Martin Williams FRSA argues it is high time for a more radical and disruptive approach that puts a far greater focus on investment in social projects and empowers people to create their own solutions.
Edward Andrews FRSA argues that we would do well to remember the limitations of any individual’s ability to know what is best for another, and the extreme dangers which arise from pretending that one can.
Caroline Wiseman FRSA argues that the human power to imagine is critical to our survival as a species.
Derek Bates FRSA argues that the way our tax is collected is inefficient, highly complex, takes too much of the nation's resources, and suppresses enterprise.
Scaling up health innovations is essential if we are going to better meet the needs of millions of people around the world.
Whether or not we embrace diversity is not just a choice about how we treat others. Ross Smith FRSA argues that our ability and willingness to do so will determine the future of our institutions, workplaces and markets.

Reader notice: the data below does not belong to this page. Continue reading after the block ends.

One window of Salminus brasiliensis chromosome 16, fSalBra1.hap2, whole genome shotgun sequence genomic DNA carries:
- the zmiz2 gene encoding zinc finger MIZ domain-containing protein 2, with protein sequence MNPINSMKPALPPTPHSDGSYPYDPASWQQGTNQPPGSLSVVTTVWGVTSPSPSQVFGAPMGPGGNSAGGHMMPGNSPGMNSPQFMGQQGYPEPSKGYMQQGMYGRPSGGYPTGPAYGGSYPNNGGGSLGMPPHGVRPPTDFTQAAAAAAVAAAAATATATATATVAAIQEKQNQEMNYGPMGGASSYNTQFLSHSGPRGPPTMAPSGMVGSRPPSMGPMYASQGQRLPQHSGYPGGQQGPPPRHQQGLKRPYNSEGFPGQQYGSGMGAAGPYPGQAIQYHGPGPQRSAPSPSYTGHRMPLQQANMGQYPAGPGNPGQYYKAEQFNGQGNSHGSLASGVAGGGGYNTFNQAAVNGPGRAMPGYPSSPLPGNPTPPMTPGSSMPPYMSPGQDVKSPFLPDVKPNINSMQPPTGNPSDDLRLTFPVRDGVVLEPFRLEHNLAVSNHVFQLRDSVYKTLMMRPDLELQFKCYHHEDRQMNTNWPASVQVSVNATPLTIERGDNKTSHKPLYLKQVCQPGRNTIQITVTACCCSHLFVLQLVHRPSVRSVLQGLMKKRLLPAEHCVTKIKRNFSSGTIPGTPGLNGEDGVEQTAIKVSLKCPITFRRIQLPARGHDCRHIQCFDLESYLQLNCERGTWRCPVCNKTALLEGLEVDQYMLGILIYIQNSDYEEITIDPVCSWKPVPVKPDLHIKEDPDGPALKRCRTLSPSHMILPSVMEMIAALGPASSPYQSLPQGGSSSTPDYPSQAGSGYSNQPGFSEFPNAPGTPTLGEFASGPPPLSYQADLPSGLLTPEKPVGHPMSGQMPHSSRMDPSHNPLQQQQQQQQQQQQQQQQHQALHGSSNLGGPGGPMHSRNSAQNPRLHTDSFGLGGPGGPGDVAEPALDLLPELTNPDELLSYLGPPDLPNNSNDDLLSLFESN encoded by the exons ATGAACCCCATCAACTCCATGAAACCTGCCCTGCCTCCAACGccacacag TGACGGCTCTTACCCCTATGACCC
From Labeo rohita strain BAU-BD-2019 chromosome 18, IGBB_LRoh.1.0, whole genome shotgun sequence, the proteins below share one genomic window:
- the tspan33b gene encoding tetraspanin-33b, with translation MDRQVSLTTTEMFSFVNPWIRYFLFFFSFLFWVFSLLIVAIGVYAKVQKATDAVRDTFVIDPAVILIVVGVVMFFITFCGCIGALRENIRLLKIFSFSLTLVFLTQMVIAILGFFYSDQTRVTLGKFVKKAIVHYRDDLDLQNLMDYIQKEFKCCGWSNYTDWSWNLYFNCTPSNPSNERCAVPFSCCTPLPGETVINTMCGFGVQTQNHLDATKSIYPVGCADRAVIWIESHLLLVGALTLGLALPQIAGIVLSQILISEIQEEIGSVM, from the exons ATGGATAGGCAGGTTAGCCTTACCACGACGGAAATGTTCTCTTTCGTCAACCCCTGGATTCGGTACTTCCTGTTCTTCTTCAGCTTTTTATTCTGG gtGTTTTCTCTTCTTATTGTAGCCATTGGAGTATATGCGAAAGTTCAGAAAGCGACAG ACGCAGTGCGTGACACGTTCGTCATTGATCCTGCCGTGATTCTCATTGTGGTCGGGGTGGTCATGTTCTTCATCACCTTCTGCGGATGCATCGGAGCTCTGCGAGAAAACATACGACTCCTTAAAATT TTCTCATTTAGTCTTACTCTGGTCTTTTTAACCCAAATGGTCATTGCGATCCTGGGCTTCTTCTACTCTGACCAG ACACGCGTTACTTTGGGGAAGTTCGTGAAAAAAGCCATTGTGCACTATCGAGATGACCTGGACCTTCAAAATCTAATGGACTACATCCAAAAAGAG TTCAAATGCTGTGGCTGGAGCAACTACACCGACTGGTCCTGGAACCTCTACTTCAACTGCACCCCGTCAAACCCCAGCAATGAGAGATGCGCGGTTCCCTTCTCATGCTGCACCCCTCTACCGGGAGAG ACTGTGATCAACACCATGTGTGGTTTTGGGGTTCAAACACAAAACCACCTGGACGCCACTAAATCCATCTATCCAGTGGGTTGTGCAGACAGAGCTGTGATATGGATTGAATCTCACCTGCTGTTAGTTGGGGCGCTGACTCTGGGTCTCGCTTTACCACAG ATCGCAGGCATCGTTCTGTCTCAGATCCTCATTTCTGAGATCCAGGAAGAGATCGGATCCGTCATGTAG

Paul Twivy FRSA argues that we have lost the knowledge of how to influence and the habit of trying, and sets out proposals for re-developing a sense of how individual action can make a difference.
The current UK election campaign is the dog that isn’t barking. Characterised by what the Bishops have called ‘retail politics’, the parties have drawn up battle lines around eye-catching issues like immigration and the NHS, ...
In a recent RSA Journal Matthew Taylor challenged the presumption that centrally-driven policy is the answer to ongoing public service reform. Local council chief executive Steve Atkinson argues that although this analysis ...